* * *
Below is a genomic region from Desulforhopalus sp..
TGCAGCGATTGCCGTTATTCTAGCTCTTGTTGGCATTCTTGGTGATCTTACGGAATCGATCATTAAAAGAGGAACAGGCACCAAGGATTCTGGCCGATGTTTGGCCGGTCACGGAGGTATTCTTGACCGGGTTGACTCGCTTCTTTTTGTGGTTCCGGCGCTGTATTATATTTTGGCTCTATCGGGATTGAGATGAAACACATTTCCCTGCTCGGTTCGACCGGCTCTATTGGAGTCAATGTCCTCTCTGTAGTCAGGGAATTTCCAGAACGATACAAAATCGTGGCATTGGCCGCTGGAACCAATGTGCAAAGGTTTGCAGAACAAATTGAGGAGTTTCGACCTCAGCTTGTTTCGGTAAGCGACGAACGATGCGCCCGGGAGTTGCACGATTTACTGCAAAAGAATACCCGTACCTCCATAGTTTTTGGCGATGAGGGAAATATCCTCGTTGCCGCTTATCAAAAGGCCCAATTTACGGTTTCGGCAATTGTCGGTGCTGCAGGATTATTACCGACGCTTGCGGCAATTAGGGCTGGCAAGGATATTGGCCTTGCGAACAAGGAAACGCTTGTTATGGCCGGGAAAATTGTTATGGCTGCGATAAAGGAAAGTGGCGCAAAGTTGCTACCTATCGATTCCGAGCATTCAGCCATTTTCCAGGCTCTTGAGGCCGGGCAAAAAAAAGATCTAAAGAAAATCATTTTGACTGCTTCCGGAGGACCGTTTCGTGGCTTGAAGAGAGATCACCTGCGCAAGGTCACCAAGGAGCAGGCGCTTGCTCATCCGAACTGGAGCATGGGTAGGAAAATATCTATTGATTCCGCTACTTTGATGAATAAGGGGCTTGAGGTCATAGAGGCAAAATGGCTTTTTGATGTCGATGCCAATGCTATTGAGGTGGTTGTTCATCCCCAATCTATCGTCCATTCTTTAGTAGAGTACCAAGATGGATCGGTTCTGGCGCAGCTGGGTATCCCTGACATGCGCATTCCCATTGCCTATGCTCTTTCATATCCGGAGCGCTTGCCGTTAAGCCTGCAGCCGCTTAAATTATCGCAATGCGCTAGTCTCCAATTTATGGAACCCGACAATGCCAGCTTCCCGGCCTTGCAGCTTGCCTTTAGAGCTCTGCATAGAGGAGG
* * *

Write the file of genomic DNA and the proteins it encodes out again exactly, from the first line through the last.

Below is a genomic region from Desulforhopalus sp..
TGCAGCGATTGCCGTTATTCTAGCTCTTGTTGGCATTCTTGGTGATCTTACGGAATCGATCATTAAAAGAGGAACAGGCACCAAGGATTCTGGCCGATGTTTGGCCGGTCACGGAGGTATTCTTGACCGGGTTGACTCGCTTCTTTTTGTGGTTCCGGCGCTGTATTATATTTTGGCTCTATCGGGATTGAGATGAAACACATTTCCCTGCTCGGTTCGACCGGCTCTATTGGAGTCAATGTCCTCTCTGTAGTCAGGGAATTTCCAGAACGATACAAAATCGTGGCATTGGCCGCTGGAACCAATGTGCAAAGGTTTGCAGAACAAATTGAGGAGTTTCGACCTCAGCTTGTTTCGGTAAGCGACGAACGATGCGCCCGGGAGTTGCACGATTTACTGCAAAAGAATACCCGTACCTCCATAGTTTTTGGCGATGAGGGAAATATCCTCGTTGCCGCTTATCAAAAGGCCCAATTTACGGTTTCGGCAATTGTCGGTGCTGCAGGATTATTACCGACGCTTGCGGCAATTAGGGCTGGCAAGGATATTGGCCTTGCGAACAAGGAAACGCTTGTTATGGCCGGGAAAATTGTTATGGCTGCGATAAAGGAAAGTGGCGCAAAGTTGCTACCTATCGATTCCGAGCATTCAGCCATTTTCCAGGCTCTTGAGGCCGGGCAAAAAAAAGATCTAAAGAAAATCATTTTGACTGCTTCCGGAGGACCGTTTCGTGGCTTGAAGAGAGATCACCTGCGCAAGGTCACCAAGGAGCAGGCGCTTGCTCATCCGAACTGGAGCATGGGTAGGAAAATATCTATTGATTCCGCTACTTTGATGAATAAGGGGCTTGAGGTCATAGAGGCAAAATGGCTTTTTGATGTCGATGCCAATGCTATTGAGGTGGTTGTTCATCCCCAATCTATCGTCCATTCTTTAGTAGAGTACCAAGATGGATCGGTTCTGGCGCAGCTGGGTATCCCTGACATGCGCATTCCCATTGCCTATGCTCTTTCATATCCGGAGCGCTTGCCGTTAAGCCTGCAGCCGCTTAAATTATCGCAATGCGCTAGTCTCCAATTTATGGAACCCGACAATGCCAGCTTCCCGGCCTTGCAGCTTGCCTTTAGAGCTCTGCATAGAGGAGG